“Have you any telegraph blanks here?”
Tom went inside, coming out with a pad of blanks. Mr. Prenter addressed a dispatch to the head of a detective agency in Mobile.
“We’ll get the ’bus driver to take this over to town,” said Mr. Prenter, as he signed the dispatch.
“You had better send your dispatch by Nicolas, who is so faithful that he can’t be pumped, and he never talks about things that he shouldn’t.”
The Mexican was accordingly sent away in the stage. When he returned Nicolas busied himself with getting supper and setting it on the table. Superintendent Renshaw returned from the work in time to join the others at table.
“Mr. Reade, how are you going to protect the works to-night?” inquired the superintendent.
“I’m going to order Foreman Corbett and twenty men to night duty,” Tom answered. “The motor boat will also be out to-night. We’ll have every bit of the wall watched by men with lanterns.”
“What you ought to do,” suggested Treasurer Prenter, “is to light the breakwater up with electric lights. You have steam power enough here, and with a dynamo you could supply current to the lights.”
“There’s the expense to be considered,” mildly observed President Bascomb.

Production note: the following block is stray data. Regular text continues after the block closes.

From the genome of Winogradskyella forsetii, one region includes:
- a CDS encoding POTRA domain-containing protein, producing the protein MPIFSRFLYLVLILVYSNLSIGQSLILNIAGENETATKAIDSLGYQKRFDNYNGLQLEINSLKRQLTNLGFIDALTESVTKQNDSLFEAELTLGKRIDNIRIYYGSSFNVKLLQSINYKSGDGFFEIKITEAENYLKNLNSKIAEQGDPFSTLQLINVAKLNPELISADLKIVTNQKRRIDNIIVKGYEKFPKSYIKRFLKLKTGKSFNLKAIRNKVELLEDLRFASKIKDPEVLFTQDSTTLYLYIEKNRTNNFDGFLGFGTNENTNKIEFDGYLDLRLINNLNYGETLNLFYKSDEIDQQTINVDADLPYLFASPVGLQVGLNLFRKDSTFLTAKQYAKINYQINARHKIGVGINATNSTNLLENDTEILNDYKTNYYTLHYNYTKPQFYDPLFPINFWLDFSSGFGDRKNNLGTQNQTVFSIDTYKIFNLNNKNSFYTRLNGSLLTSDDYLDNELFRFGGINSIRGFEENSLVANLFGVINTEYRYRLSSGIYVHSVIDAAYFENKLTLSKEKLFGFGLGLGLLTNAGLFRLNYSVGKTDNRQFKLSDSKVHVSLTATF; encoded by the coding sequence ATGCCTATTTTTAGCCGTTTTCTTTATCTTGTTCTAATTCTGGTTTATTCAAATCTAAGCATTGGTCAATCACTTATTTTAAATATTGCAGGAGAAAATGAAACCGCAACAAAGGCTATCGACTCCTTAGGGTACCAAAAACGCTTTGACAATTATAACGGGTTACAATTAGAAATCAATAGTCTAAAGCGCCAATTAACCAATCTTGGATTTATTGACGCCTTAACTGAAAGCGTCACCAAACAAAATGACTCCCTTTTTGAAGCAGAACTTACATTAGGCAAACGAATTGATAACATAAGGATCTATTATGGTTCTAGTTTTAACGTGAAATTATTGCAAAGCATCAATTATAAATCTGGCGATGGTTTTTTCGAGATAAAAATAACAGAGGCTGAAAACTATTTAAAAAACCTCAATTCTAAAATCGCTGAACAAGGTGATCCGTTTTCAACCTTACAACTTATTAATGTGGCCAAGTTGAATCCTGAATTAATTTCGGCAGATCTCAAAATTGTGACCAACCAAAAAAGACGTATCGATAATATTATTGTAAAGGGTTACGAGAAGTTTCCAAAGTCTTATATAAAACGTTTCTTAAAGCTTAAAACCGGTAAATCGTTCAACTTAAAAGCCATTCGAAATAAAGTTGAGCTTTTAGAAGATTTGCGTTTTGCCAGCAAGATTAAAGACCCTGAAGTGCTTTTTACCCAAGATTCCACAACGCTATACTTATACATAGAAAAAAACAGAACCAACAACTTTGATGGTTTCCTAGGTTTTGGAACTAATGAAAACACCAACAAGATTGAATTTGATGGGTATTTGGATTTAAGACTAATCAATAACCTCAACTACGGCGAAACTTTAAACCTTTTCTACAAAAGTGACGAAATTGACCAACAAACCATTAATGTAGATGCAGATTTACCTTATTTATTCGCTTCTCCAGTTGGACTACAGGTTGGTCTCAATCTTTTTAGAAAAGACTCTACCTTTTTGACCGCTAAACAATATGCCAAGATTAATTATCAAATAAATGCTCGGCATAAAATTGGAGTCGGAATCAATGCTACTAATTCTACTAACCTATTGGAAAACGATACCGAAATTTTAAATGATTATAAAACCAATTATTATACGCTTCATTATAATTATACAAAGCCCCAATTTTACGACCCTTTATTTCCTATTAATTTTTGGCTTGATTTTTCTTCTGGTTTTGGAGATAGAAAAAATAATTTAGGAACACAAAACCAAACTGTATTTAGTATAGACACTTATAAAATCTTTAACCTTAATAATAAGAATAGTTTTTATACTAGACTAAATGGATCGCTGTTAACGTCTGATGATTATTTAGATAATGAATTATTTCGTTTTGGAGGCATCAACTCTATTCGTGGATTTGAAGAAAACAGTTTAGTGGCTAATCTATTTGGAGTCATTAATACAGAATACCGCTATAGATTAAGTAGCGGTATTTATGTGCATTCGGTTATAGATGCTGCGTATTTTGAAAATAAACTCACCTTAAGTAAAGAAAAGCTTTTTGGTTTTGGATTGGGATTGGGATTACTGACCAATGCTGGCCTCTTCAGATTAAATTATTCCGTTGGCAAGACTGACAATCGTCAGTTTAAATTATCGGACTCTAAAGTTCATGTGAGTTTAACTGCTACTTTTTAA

“The expense is a good deal less than having the wall damaged by more explosions,” said Prenter, rather sharply. “Reade, how long would it take you to get an electric light service going?”
“It ought not to take more than three or four days, sir, if we can pick up a suitable dynamo in Mobile. But there’s another point to be considered. We very likely would have to obtain the permission of the Washington authorities before we could run a line of lights out into the Gulf of Mexico. You see, sir, so many uncharted lights might confuse the navigators of passing ships.”
“Write Washington, then, and find out where you stand in the matter,” directed the treasurer.
“Yes, sir; I’ll do that,” Reade agreed.
“But don’t order any electrical supplies until you’ve got an estimate of the cost and have it approved by me,” hinted President Bascomb. This cautious direction made Mr. Prenter shrug his shoulders.
Dinner finished, all hands went out to sit on the porch. Mr. Bascomb soon began to ask questions about the camp, the housing of the men, and about other details of the camp.
“Although it is dark it’s still early. Wouldn’t you like to go over through the camp with us?” proposed Tom.
Mr. Bascomb agreeing, the whole party set out, only Nicolas remaining behind to keep an eye over the house.
Though he did not then suspect it Tom was on the threshold of more trouble in the camp.
INVITED TO LEAVE CAMP
Lanterns hung here and there on poles lighted the camp. Men who toil hard all day do not usually want a long evening. Many of the men were already inside their tents or shacks, preparing for bed.